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How to File a Complaint for a Breach of Contract in Florida
Many business owners, and even some private individuals, have to deal with costly and frustrating breaches of contract at some point in their lives. Contractual disputes are some of the most common lawsuits in Florida. Those affected by another party failing to uphold their side of a deal can suffer significant financial losses and other damages.
However, if you suffered damages due to another party breaching a contract, you could file a Florida complaint about a breach of contract and pursue compensation for your losses. Knowing your legal rights and options is vital for navigating a breach of contract case successfully. Let Morgan & Morgan help. Our breach of contract lawyers have assisted countless harmed individuals and businesses in recovering what they deserve. Contact us today for a free review of your case.
Contracts Are Legally Binding
Contracts between two or more parties are legally binding. Therefore, if one party fails to uphold its obligations, a breach of contract occurs. Breaches of contract can involve complex legal issues. A valid contract must exist, and a breach of terms must have occurred to have a claim.
What Is a Valid Contract?
According to the Legal Information Institute (LII), for a contract to exist, the following elements should be present:
- A valid offer
- Adequate consideration
- Legal execution
It is important to note that in Florida, verbal contracts are also legally binding. Therefore, you could have a case against another party even if you do not have a written document detailing the agreement. However, it can be much more challenging to prove a breach of contract case when no written contract exists.
Examples of Breach of Contract
Breaches of contract can arise in various situations with individuals, small businesses, and large corporations. Common examples of breach of contract cases include:
- Failure to carry out a service or deliver goods
- Delivering damaged goods
- Failing to complete a job
- Using inferior goods
- Violation of a contract term, such as a non-compete clause
- Failing to pay
Types of Contract Breaches in Florida
There can be several types of contract breaches, including:
Minor or Non-Material Contract Breach
A non-material breach generally describes a minor failure to perform. However, the parties performed according to the agreement’s terms, and the contract is still largely intact. A minor contract breach can include receiving a shipment late, for example.
Material Contract Breach
A material breach occurs when one party fails to carry out the main obligation detailed in the contract. Therefore, a material breach is a significant violation of the agreement, unlike a non-material breach. For example, if you hire a construction company to refurbish your kitchen, and the contractor fails to do any of the work, they are in material breach of the contract.
An anticipatory breach can occur when one party indicates that they are unable or unwilling to fulfill their future contractual obligations. The non-breaching party can potentially sue for breach of contract even though the breach of contract has technically not yet occurred.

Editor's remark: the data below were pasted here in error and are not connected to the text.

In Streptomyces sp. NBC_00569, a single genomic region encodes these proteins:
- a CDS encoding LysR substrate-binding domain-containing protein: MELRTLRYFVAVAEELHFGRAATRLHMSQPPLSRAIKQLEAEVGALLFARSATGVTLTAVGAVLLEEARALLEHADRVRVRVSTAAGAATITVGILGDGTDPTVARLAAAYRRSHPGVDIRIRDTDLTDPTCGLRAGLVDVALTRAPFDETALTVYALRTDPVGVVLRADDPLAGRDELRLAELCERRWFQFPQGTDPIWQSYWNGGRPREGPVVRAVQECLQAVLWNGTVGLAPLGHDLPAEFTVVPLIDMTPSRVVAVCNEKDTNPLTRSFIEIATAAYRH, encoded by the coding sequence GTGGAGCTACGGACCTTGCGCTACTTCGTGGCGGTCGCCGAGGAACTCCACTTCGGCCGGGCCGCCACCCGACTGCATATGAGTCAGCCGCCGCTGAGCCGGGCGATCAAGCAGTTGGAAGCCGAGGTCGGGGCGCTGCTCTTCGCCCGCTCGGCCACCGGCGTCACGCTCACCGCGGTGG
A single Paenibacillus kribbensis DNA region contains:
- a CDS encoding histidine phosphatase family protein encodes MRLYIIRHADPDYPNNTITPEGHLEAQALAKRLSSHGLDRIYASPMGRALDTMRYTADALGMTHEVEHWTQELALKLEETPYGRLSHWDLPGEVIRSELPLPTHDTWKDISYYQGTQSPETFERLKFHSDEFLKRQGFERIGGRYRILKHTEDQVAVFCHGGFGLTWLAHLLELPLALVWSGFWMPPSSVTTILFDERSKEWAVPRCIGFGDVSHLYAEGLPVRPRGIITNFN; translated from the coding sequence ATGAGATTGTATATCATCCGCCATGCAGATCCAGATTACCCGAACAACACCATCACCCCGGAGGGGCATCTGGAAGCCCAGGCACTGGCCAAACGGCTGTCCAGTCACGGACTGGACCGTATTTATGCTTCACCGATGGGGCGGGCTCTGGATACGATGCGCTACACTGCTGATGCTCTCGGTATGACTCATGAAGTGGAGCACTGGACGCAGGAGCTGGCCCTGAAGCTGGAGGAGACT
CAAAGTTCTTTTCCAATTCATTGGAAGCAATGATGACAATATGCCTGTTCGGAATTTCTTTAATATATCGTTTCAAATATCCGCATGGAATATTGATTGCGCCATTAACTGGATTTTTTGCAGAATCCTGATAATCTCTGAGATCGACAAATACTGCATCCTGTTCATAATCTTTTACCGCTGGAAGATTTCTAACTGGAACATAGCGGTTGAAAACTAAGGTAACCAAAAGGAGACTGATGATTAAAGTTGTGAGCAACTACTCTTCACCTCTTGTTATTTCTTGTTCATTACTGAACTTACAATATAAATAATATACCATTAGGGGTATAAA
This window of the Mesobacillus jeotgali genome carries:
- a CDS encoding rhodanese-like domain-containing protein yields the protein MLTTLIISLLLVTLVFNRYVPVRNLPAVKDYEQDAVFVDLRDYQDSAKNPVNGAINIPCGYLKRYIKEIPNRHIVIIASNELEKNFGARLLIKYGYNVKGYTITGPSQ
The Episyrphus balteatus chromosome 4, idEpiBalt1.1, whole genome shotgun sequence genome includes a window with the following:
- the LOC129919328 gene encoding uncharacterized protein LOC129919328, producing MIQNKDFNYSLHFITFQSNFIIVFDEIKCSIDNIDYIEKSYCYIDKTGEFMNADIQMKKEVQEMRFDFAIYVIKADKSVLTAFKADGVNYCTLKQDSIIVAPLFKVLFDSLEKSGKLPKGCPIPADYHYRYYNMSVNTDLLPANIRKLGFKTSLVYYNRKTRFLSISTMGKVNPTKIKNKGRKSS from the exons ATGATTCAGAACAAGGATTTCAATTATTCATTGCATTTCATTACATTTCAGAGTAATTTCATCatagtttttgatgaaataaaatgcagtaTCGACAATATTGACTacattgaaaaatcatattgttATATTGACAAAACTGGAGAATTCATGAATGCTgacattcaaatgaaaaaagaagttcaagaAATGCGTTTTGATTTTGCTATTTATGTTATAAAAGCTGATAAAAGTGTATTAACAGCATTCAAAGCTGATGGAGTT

An actual breach refers to one party’s failure to uphold its obligations as stated in the contract. The breach has already occurred, and the breaching party either performed their duty incompletely, improperly, or not at all.
If you experienced damages due to a business or individual breaching a contract, you could qualify for compensation. Morgan & Morgan’s motivated breach of contract lawyers could help you file a Florida complaint for breach of contract and recover the damages you deserve.
The Court Determines if Contract Breach Occurred
Determining whether the contract breach was material or minor can be tricky in some cases. Generally, in identifying the seriousness of a breach of contract, a court might consider the following questions:
- What, if any, benefit did the non-breaching party receive?
- Did the breaching party perform any contractual obligations?
- Was the breaching party affected by hardship impacting its ability to uphold the contract?
- Did the breaching party act negligently or willfully?
- Is it likely that the contract could still be performed?
- What is the likelihood that the damaged party will receive adequate compensation?
Once the court has decided whether a breach was minor or material, it will determine the appropriate remedies. Even if you believe that you have a clear-cut case, suing a non-performing party for breach of contract can be anything but straightforward. Having an experienced contract attorney by your side can be critical for arguing your case and recovering damages.
Damages for Breach of Contract in Florida
Generally, to have a valid breach-of-contract claim in Florida, you must show that you experienced damages, such as financial losses. Damages can include lost business revenue and income, reputational damage, and others. In addition, the claimant could also receive “expectation damages,” which is the benefit expected if the other party had not breached the contract. Specifically, damages can include:
Compensatory damages can cover any losses due to the contract breach, including expectation damages, income loss, and other damages caused directly due to the breach of contract.
Damages agreed upon by both parties and stated in a contract are called “liquidation damages.” Contracts including liquidation damages encourage compliance of all parties.
If the defendant gained from the breach of contract, the court might order them to pay restitution damages to the plaintiff. Restitution damages intend to restore the plaintiff to their position before the breach of contract and before sustaining damages.
When monetary damages may not be enough to compensate the victim, a court can order “specific performance.” Specific performance forces the defendant to follow through with their obligations under the terms and conditions of the contract.
Contract Rescission and Reformation